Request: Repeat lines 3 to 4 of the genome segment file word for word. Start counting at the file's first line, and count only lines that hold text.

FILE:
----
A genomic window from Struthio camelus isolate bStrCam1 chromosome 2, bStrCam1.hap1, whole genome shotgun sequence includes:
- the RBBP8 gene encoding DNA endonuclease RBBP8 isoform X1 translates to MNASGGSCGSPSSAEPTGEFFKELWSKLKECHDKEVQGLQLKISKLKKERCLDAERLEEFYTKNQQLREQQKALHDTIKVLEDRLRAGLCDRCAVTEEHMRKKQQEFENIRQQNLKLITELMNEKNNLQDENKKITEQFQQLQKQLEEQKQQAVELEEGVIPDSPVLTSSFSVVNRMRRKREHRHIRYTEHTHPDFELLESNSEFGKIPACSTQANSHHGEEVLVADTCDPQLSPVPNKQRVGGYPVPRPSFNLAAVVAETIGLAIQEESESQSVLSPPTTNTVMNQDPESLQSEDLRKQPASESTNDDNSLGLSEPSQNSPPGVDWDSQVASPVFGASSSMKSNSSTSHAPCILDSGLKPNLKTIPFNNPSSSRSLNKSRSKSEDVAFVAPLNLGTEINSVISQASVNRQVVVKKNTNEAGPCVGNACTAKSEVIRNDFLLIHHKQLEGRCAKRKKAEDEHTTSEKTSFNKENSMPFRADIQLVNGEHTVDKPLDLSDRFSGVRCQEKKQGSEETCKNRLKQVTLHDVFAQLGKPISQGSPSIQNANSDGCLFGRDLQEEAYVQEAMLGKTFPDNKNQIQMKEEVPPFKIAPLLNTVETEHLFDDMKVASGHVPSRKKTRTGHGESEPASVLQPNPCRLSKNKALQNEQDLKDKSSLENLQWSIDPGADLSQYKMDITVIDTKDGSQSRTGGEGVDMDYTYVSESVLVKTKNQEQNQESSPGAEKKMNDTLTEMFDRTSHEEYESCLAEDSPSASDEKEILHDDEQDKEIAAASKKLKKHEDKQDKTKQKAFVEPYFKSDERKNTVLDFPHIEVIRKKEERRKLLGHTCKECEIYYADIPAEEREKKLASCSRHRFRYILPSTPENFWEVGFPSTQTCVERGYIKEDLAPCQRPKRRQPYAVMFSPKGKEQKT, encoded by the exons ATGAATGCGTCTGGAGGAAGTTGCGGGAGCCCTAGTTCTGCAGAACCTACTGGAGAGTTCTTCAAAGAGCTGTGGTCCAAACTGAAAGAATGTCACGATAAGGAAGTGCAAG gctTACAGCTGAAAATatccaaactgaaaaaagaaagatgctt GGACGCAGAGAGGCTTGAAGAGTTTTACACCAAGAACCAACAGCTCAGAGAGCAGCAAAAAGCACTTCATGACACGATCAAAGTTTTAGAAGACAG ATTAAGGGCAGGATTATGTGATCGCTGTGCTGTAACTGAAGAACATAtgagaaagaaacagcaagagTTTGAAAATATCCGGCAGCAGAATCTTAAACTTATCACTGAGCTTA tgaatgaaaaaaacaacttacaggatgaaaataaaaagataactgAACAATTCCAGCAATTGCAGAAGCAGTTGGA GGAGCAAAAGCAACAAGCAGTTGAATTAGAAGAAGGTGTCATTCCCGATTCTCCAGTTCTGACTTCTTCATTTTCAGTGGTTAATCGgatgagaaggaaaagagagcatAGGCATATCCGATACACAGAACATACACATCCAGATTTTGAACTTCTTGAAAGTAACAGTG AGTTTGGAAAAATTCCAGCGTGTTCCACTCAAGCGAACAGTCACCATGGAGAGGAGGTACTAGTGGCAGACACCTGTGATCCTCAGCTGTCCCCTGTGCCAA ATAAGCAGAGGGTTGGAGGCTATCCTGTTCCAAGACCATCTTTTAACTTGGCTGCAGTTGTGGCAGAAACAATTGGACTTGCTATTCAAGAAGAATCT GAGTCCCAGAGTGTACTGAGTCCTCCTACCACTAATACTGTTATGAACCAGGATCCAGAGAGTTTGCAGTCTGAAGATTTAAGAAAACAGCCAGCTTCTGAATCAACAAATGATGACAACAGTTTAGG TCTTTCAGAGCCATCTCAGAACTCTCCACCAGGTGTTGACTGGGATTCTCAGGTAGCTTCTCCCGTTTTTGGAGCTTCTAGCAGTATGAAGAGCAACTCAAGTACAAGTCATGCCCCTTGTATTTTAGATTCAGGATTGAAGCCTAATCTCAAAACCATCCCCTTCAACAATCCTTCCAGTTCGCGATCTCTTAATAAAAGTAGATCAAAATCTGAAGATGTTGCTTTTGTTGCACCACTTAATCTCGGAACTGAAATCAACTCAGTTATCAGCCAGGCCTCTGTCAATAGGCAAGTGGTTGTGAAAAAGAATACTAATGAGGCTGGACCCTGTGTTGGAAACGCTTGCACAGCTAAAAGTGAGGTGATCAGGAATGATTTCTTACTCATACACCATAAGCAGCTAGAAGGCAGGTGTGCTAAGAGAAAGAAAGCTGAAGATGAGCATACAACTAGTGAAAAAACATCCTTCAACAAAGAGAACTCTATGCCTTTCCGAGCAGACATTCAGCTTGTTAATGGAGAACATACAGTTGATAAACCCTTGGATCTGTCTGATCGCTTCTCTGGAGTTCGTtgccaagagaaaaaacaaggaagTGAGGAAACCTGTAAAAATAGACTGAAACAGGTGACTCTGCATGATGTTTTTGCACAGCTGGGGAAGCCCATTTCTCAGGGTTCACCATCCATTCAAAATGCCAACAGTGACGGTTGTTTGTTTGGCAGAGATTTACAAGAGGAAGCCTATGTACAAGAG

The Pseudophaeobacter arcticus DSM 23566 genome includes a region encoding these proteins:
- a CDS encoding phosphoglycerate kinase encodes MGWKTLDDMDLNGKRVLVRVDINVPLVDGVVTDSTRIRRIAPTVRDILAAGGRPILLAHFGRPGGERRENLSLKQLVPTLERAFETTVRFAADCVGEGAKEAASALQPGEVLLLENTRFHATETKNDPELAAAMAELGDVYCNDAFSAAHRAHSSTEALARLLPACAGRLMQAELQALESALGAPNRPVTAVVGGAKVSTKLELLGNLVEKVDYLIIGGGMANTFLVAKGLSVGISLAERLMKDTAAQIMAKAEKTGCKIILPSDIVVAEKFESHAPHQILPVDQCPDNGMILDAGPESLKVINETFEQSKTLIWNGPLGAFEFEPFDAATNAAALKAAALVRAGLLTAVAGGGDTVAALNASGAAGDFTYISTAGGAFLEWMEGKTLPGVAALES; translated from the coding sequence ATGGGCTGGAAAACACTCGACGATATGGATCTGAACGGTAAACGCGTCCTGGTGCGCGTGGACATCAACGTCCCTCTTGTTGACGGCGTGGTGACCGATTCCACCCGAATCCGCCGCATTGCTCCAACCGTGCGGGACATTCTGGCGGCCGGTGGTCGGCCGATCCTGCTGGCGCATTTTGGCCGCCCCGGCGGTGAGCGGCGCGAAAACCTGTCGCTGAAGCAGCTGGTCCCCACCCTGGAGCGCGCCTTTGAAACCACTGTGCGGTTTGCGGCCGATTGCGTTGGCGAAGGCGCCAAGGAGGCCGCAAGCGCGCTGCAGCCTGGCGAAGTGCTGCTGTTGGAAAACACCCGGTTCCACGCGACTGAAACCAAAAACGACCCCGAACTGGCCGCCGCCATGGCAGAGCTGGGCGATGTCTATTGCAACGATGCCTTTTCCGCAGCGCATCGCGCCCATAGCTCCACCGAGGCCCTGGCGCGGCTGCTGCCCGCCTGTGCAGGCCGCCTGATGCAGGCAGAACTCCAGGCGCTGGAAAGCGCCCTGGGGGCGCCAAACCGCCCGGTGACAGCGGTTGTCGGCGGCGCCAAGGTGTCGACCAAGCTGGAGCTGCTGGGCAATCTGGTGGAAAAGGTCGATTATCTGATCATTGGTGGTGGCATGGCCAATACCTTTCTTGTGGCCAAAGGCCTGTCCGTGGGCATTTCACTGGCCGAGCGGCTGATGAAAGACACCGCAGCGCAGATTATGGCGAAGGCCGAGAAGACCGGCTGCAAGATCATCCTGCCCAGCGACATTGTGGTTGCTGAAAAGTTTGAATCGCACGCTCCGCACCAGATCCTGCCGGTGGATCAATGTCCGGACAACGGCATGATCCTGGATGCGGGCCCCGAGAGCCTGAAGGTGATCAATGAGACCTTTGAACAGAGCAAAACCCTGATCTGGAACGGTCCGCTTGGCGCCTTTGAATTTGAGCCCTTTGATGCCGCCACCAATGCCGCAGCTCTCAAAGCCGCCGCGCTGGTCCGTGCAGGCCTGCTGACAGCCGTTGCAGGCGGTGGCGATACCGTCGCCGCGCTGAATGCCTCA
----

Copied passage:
The Pseudophaeobacter arcticus DSM 23566 genome includes a region encoding these proteins:
- a CDS encoding phosphoglycerate kinase encodes MGWKTLDDMDLNGKRVLVRVDINVPLVDGVVTDSTRIRRIAPTVRDILAAGGRPILLAHFGRPGGERRENLSLKQLVPTLERAFETTVRFAADCVGEGAKEAASALQPGEVLLLENTRFHATETKNDPELAAAMAELGDVYCNDAFSAAHRAHSSTEALARLLPACAGRLMQAELQALESALGAPNRPVTAVVGGAKVSTKLELLGNLVEKVDYLIIGGGMANTFLVAKGLSVGISLAERLMKDTAAQIMAKAEKTGCKIILPSDIVVAEKFESHAPHQILPVDQCPDNGMILDAGPESLKVINETFEQSKTLIWNGPLGAFEFEPFDAATNAAALKAAALVRAGLLTAVAGGGDTVAALNASGAAGDFTYISTAGGAFLEWMEGKTLPGVAALES; translated from the coding sequence ATGGGCTGGAAAACACTCGACGATATGGATCTGAACGGTAAACGCGTCCTGGTGCGCGTGGACATCAACGTCCCTCTTGTTGACGGCGTGGTGACCGATTCCACCCGAATCCGCCGCATTGCTCCAACCGTGCGGGACATTCTGGCGGCCGGTGGTCGGCCGATCCTGCTGGCGCATTTTGGCCGCCCCGGCGGTGAGCGGCGCGAAAACCTGTCGCTGAAGCAGCTGGTCCCCACCCTGGAGCGCGCCTTTGAAACCACTGTGCGGTTTGCGGCCGATTGCGTTGGCGAAGGCGCCAAGGAGGCCGCAAGCGCGCTGCAGCCTGGCGAAGTGCTGCTGTTGGAAAACACCCGGTTCCACGCGACTGAAACCAAAAACGACCCCGAACTGGCCGCCGCCATGGCAGAGCTGGGCGATGTCTATTGCAACGATGCCTTTTCCGCAGCGCATCGCGCCCATAGCTCCACCGAGGCCCTGGCGCGGCTGCTGCCCGCCTGTGCAGGCCGCCTGATGCAGGCAGAACTCCAGGCGCTGGAAAGCGCCCTGGGGGCGCCAAACCGCCCGGTGACAGCGGTTGTCGGCGGCGCCAAGGTGTCGACCAAGCTGGAGCTGCTGGGCAATCTGGTGGAAAAGGTCGATTATCTGATCATTGGTGGTGGCATGGCCAATACCTTTCTTGTGGCCAAAGGCCTGTCCGTGGGCATTTCACTGGCCGAGCGGCTGATGAAAGACACCGCAGCGCAGATTATGGCGAAGGCCGAGAAGACCGGCTGCAAGATCATCCTGCCCAGCGACATTGTGGTTGCTGAAAAGTTTGAATCGCACGCTCCGCACCAGATCCTGCCGGTGGATCAATGTCCGGACAACGGCATGATCCTGGATGCGGGCCCCGAGAGCCTGAAGGTGATCAATGAGACCTTTGAACAGAGCAAAACCCTGATCTGGAACGGTCCGCTTGGCGCCTTTGAATTTGAGCCCTTTGATGCCGCCACCAATGCCGCAGCTCTCAAAGCCGCCGCGCTGGTCCGTGCAGGCCTGCTGACAGCCGTTGCAGGCGGTGGCGATACCGTCGCCGCGCTGAATGCCTCA